A Most Wanted Man is slow and methodical, just like Günther and his team, making for a sometimes too sedate ride. Moments that could have been amped for more tension with music or quick cuts, like Annabel’s capture by Günther’s team, play out with a low unease. It’s true to life, which is its virtue, but rather undramatic. We’re not sure whether or not to root for Günther, who uses repugnant techniques like kidnapping, surveillance technology, and coercion to “make the world a safer place.” Yet, anyone who has watched “Law & Order” or any of its offshoots will recognize the same techniques and have to own up to the fact that we tend to sympathize with the cops because they are almost always on the side of the angels as those shows are written. The ambiguity of Günther’s position is that we see the seams of his good cop/bad cop routine, an act he shares with his civilian aide-de-camp Irna (the criminally underused Nina Hoss), and virtually all of the characters he is manipulating are fairly well-intentioned people who are completely out of their depth in the world of geopolitical espionage.
For example, Dobrygin plays Issa as a damaged, haunted man who took up the Chechen cause against Russia because of his father’s brutality to his Chechen mother and who, through Islam, has tried to find inner peace from his past and the horrible torture he endured. It would be tempting to think of him as another Raskolnikov, except that his crimes are those of a psychologically vulnerable freedom fighter, not a student with theories about human nature and moral relativism. Rachel McAdam is brilliant as an idealistic public-service attorney who goes above and beyond for Issa. Her attempts to assert her authority are as weak as her concern for Issa is strong and motherly, though she threatens to pull focus from the other characters simply because she’s so pretty and photogenic. Dafoe is his usual excellent self, creating a somewhat weak character who is trying to redeem his business from its nefarious past one client at a time.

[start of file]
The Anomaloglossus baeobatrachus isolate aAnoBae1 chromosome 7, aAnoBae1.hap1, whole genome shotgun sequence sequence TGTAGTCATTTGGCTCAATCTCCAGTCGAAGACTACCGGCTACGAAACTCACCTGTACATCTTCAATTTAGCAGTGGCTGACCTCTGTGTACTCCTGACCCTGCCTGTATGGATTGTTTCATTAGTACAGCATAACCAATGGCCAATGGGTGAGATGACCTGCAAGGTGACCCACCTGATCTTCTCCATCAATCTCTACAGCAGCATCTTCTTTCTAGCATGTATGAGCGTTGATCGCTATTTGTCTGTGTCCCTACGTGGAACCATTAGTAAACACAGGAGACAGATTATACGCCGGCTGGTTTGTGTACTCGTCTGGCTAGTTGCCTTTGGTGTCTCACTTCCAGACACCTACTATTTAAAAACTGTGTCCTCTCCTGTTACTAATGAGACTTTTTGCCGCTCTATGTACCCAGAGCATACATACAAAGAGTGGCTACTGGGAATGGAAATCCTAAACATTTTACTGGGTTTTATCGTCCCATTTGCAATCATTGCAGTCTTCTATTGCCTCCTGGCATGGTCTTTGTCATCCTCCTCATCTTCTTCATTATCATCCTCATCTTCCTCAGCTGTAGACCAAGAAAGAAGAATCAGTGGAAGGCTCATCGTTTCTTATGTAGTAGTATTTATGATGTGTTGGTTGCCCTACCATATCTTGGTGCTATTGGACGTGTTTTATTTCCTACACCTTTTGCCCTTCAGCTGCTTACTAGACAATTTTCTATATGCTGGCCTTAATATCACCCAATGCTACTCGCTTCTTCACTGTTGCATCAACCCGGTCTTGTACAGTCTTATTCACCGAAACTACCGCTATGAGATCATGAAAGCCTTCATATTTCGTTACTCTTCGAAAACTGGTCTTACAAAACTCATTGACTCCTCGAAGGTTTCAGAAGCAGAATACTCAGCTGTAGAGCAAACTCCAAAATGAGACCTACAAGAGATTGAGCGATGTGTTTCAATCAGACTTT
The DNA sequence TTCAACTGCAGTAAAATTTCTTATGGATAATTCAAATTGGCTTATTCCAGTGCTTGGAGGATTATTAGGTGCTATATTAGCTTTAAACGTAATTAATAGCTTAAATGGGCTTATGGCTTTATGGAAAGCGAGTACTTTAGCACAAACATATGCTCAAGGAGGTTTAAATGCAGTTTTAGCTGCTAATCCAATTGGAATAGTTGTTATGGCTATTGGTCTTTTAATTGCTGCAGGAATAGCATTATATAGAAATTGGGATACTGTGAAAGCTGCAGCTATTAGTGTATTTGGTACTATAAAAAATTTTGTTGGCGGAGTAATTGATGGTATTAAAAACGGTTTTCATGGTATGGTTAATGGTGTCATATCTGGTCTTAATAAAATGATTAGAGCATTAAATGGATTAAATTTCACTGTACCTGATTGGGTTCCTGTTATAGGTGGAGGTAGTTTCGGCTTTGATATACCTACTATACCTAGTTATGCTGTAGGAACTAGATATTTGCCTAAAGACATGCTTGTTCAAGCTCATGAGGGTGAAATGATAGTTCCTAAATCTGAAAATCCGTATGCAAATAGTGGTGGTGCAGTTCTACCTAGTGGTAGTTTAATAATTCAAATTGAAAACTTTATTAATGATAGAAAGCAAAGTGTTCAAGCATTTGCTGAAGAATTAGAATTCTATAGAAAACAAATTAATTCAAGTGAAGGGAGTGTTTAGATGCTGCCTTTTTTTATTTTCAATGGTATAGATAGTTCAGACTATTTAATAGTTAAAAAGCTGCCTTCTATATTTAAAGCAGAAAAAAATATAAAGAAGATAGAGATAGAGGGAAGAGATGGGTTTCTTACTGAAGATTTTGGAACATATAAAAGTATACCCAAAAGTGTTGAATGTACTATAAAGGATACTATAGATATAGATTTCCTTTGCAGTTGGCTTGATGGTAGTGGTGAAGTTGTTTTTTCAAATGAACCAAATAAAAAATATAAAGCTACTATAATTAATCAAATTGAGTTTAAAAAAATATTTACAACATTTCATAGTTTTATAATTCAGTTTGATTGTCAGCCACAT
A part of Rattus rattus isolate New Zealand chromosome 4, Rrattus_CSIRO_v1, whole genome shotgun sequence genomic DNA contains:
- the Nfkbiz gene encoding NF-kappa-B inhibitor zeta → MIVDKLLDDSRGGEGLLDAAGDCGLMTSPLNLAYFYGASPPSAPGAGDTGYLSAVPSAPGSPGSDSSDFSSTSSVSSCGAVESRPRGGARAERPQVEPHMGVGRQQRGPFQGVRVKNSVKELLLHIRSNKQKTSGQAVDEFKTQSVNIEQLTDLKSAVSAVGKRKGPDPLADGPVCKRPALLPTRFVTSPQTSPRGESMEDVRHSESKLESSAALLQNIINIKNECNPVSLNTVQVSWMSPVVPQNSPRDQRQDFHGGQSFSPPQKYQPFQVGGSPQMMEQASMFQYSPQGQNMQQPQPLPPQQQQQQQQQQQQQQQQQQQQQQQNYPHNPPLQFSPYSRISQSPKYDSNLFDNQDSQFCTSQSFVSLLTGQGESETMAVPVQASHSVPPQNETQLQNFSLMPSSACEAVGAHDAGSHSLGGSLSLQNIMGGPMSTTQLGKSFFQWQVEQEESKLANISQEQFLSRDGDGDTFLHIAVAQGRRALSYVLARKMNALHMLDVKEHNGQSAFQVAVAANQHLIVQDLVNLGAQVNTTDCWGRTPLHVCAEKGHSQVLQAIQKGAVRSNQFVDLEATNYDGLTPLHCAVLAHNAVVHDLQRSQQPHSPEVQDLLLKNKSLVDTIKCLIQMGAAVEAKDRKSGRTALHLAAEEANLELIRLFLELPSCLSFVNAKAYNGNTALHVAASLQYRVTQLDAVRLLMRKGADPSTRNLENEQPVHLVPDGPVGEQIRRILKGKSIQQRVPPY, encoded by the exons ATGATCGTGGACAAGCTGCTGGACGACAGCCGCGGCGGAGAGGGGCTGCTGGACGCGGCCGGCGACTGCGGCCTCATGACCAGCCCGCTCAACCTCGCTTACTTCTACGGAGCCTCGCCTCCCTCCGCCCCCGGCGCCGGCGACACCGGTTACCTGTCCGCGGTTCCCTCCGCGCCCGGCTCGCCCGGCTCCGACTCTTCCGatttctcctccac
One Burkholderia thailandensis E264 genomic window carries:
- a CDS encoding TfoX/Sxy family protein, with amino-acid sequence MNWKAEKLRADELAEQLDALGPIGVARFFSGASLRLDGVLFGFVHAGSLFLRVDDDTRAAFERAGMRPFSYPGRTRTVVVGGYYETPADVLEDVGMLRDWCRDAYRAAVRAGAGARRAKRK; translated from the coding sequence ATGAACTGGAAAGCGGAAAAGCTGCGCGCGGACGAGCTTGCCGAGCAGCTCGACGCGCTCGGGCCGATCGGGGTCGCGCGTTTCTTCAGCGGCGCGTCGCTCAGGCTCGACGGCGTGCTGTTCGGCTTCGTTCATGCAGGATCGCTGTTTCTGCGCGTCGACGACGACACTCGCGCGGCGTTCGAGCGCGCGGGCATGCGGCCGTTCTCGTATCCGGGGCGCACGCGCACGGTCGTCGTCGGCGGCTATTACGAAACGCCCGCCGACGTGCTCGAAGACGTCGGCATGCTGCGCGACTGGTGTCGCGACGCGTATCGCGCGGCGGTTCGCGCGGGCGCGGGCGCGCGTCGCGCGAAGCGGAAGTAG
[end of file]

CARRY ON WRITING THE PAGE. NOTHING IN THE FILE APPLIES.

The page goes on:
Hoffman, playing an obese smoker and drinker, fits the mold of the intelligent outsider who blends into the background—the perfect guise for a spy. It is much to Hoffman’s credit that he manages to retain some of our sympathy while arousing a bit of our scorn. Hoffman keeps Günther’s motives somewhat obscure—is he just another kind of cop or is the spy game something that he does as a strange kind of sport? He takes incredible pride in his work, perhaps to the detriment of his cause when he openly insults people he believes to be his inferiors, and his belief in the rightness of his methods places a considerable blind spot in his way. When faced with Sullivan’s abrupt, cutting authority, he tries to work her the same way he does his informants by allying his interests with hers. Wright makes the most of this small, but crucial role, reviving the Ugly American in all its nasty glory. Yet it’s also easy to see that Sullivan and Günther are cut from the same cloth and know the same tricks—what separates them may be down to the very different roads Germany and the United States took with regard to the dignity of the individual over the last 30 or so years.
We see a bit of the Muslim community, and it is as work-a-day and ordinary as any other ethnic enclave. Abdullah is thought to be a good man with just a little bit of bad, enough for more radical Islamists to exploit. That, to Günther, makes him a useful side street to the center of terrorist activity. Abdullah’s sincere sympathy for Issa softens our hearts to these men who seek some kind of healing for their community, but are misguided in their methods. Dobrygin and Ershadi’s one significant scene together is perhaps the most moving of the film; only the horror of Issa’s badly scarred back—partial proof to Brue that he is who he says he is—is more moving.
The final scene of the film offers Hoffman the catharsis, the break from the even-toned professional, we knew was inevitable. He howls, hating his world. From that howl, we hear perhaps an echo of what drove him to his fatal addiction, a man too sensitive to face the world without a potent veil before his face.